Sunday, June 27, 2010

The Sweetly Logical Fallacy

When I do wine tastings, a lot of people say, “I don’t like dry wines – I only like sweet wines.” There’s nothing inherently wrong with liking sweet wine. A person’s taste is…well…personal. However, the notion of a wine as either “dry” or “sweet” is little more than a logical fallacy – the same fallacy used so effectively by certain political parties: the false dichotomy.

In case you haven’t taken a philosophy class lately, a false dichotomy is presenting two alternatives as an either-or choice, even though other alternatives exist. “You’re either with us or against us” is a classic example, because rarely are things that clear cut. (Unless you’re a Teabagger …)

Yes, one can think of “dry” and “sweet” as the ends of a range, but using “dry” and “sweet” as the way to describe a wine is a false choice. Why? Because not only are there countless shades of gray in between the two, but there are also other ranges that play into wine’s flavor that get lumped into “dry” or “sweet” – so one can’t simply isolate the level of sugar and call it a description.

When most people start learning about wine, they gravitate towards the varietals they’ve heard people talk about over and over: cabernet sauvignon, chardonnay, white zinfandel. For many, the first experience with red wine is with big ol’ California cabs, and the high level of tannins isn’t an easy thing to deal with initially. So, after what probably wasn’t a pleasant experience, they ask someone about the wine and get “Oh, red wines are dry wines. That’s why they taste so strong.”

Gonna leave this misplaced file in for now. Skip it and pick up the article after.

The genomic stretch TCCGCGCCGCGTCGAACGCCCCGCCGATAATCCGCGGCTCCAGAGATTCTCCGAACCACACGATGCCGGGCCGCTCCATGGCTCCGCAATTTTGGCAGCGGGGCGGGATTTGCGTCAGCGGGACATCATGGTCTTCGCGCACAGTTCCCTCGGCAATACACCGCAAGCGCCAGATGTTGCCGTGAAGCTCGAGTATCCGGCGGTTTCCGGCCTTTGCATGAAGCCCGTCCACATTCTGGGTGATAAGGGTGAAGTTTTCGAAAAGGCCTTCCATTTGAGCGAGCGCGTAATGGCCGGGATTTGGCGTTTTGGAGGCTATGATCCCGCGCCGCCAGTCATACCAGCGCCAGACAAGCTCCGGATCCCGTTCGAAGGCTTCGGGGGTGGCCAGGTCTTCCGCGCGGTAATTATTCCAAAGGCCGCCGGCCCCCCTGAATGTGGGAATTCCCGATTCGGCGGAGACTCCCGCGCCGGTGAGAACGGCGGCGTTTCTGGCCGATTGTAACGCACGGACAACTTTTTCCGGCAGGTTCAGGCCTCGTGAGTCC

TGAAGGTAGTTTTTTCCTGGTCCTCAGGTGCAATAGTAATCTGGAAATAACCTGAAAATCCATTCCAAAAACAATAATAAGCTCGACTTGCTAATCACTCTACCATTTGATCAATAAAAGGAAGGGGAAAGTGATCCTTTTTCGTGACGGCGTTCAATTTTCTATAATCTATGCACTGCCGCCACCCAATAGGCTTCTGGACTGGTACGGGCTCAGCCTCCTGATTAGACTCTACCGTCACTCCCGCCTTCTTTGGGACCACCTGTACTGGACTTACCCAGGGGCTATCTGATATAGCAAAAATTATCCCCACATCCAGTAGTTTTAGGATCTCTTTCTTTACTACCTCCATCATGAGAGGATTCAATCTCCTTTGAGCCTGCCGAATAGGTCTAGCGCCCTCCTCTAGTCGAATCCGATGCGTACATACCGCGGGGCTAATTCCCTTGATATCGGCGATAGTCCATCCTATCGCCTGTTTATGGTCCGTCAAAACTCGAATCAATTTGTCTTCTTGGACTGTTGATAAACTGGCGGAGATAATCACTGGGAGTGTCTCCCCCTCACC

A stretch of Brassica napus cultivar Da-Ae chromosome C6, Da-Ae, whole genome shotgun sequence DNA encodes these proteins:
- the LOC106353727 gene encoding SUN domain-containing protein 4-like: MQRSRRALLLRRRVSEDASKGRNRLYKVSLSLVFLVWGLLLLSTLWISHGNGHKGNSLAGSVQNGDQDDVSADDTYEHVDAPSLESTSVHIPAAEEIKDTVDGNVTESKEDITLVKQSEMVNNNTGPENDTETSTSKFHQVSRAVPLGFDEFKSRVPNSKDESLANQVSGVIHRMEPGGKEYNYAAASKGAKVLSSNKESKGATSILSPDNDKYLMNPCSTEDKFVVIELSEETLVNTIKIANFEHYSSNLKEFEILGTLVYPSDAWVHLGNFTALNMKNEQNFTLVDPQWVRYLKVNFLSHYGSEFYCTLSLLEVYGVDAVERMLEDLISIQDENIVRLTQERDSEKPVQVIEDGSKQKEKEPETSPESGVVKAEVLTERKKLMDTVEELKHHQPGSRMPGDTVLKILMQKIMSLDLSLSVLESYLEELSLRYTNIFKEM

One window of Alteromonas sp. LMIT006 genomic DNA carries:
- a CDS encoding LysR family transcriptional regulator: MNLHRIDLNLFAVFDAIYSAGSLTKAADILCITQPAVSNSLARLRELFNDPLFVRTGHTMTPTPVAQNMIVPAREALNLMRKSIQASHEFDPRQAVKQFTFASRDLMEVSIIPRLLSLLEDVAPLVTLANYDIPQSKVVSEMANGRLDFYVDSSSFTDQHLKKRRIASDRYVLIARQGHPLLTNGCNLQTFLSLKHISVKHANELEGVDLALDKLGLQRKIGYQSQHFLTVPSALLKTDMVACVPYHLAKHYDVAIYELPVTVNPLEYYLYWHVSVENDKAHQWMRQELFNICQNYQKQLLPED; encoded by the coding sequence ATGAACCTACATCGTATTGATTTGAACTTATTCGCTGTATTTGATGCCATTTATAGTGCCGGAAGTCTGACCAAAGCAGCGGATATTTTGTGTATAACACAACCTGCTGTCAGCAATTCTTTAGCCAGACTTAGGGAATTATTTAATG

There’s a similar effect with chardonnay, especially California chardonnay. A mouthful of butter-covered charcoal can be a rough start. (Yes, oaky chardonnays are tannic whites.) They hear, “Yep. Chardonnay. That’s a dry white wine.” Our poor newbie then turns to the bottle of Beringer White Zin. It tastes sweet and easy to drink (and brings back memories of high school Boone’s Farm adventures) – so they stick with pink syrup and now have a prejudice against a huge slice of the wine world.

Seriously, think about how bitter your first espresso was. Coffee’s bitterness also comes from tannins. (Mine was in a coffee shop in the Mission District of San Francisco. Took me 45 minutes to drink the damned thing…and it wasn’t exactly enjoyable.) While the bitterness of tannin can have a “drying” effect – it’s not what makes a wine “dry.” A wine’s dryness or sweetness comes from sugar, not tannin.

Think about how wine is made. As I’ve mentioned before, when yeast is added to the grape’s juice, the yeast eats the sugar, farts carbon dioxide, and pisses alcohol (until it dies of either starvation or alcohol poisoning). If the yeast consumes all of the sugar in a vat of juice, the wine is totally dry. When a winemaker stops the fermentation before all the sugar is consumed, what’s left over is the residual sugar. The more residual sugar, the greater the level of sweetness. If you’re looking at the specs on a bottle of wine, the amount of residual sugar is either presented as a percentage or in grams per liter. (Take g/l, divide by 10, and stick a % on the end if you want to convert.) Dry wines will be under 1% residual sugar, if they have any at all. Off-dry wines will be between 1-5%. Sweet wines will be 5% and up. Also, the higher the residual sugar, in general, the lower the alcohol content.